At the beginning of 2014, I got a message from Si’s daughter Nina. Si was in the hospital. He had tried to cut off his right hand with the buzz saw he used for making canvas stretchers and had been found unconscious and bleeding in his condo the next morning, having scrawled the word “Enough!” on his studio wall in large brushed letters. As he convalesced, the doctors said they ought to put him in a mental hospital. Except that he wasn’t crazy. Si promised, “I’ll never do that again. I didn’t realize how hard bone is!”
As an extremely radical form of self-therapy, cutting through all the nerve endings in his wrist eventually stopped any sensation in his hand (including the rheumatoid arthritis) after his wounds healed. Back in his studio with a permanently useless right hand, Si tried to learn how to paint as a lefty, but he was unhappy with the occasionally interesting results. Although he did not have much history as a sculptor with either hand, Si thought he might get less frustrating results with his untrained left hand in a new medium. The “installation” I saw in his studio that spring made me gasp: more than a dozen white sculpted hands of different sizes and different degrees of abstraction jutted up from the floor — sometimes the whole forearm, sometimes just fingertips. It looked like a zombie apocalypse! No — more accurately, it looked like the severed hands from A Journey, the book he had drawn about fifty years earlier!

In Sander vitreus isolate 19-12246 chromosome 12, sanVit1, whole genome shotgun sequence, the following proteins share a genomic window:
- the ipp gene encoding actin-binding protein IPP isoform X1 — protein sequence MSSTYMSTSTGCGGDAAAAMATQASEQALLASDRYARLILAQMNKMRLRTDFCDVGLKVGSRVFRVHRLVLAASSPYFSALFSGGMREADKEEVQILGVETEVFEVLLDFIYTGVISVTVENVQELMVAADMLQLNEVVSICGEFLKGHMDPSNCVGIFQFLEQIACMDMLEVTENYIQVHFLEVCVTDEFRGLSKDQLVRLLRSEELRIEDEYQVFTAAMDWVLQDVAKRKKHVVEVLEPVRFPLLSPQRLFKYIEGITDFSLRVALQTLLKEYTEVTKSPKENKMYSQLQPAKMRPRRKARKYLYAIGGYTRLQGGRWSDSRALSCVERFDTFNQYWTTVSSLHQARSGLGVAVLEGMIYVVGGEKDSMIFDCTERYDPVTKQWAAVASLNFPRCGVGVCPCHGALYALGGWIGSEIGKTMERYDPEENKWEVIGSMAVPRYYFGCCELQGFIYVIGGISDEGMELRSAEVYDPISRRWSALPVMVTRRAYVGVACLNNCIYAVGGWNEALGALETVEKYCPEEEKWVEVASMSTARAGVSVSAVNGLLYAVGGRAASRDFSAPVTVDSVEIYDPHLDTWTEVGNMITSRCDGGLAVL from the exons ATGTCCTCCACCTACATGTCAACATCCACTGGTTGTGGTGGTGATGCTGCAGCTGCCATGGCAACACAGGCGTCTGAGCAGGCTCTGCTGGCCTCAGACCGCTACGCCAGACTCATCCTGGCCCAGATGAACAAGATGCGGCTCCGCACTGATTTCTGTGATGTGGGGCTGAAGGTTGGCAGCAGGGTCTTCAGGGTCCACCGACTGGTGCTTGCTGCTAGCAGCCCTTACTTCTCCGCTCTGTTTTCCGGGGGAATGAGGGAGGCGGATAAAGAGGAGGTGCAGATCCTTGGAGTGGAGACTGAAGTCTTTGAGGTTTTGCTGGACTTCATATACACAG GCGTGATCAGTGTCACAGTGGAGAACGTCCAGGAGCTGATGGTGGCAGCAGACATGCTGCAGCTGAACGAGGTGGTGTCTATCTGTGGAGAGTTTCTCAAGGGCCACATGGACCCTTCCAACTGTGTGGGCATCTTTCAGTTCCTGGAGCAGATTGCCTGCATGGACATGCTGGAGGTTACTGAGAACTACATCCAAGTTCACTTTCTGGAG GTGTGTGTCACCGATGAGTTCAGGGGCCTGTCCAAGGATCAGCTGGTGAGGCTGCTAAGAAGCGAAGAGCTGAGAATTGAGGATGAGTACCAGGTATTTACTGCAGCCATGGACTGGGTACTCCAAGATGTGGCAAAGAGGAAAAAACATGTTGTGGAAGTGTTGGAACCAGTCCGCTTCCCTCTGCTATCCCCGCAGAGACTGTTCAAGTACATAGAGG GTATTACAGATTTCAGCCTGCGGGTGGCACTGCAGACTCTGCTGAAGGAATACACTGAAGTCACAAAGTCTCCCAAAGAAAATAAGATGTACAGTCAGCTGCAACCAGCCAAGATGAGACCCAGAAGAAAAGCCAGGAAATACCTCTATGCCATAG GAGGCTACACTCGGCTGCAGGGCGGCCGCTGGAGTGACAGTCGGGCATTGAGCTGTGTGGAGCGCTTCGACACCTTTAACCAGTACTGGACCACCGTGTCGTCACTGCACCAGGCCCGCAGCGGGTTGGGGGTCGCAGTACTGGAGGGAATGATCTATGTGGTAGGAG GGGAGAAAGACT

Very recently, I told Si I intended to write about all this, and he asked if I was going to tell the truth about his hand or say — as he had to some people who inquired — that it had been an accident. “The truth,” I said. He sighed and agreed. I tried to console him: “Hey! It worked for van Gogh — did wonders for his career!” Si laughed.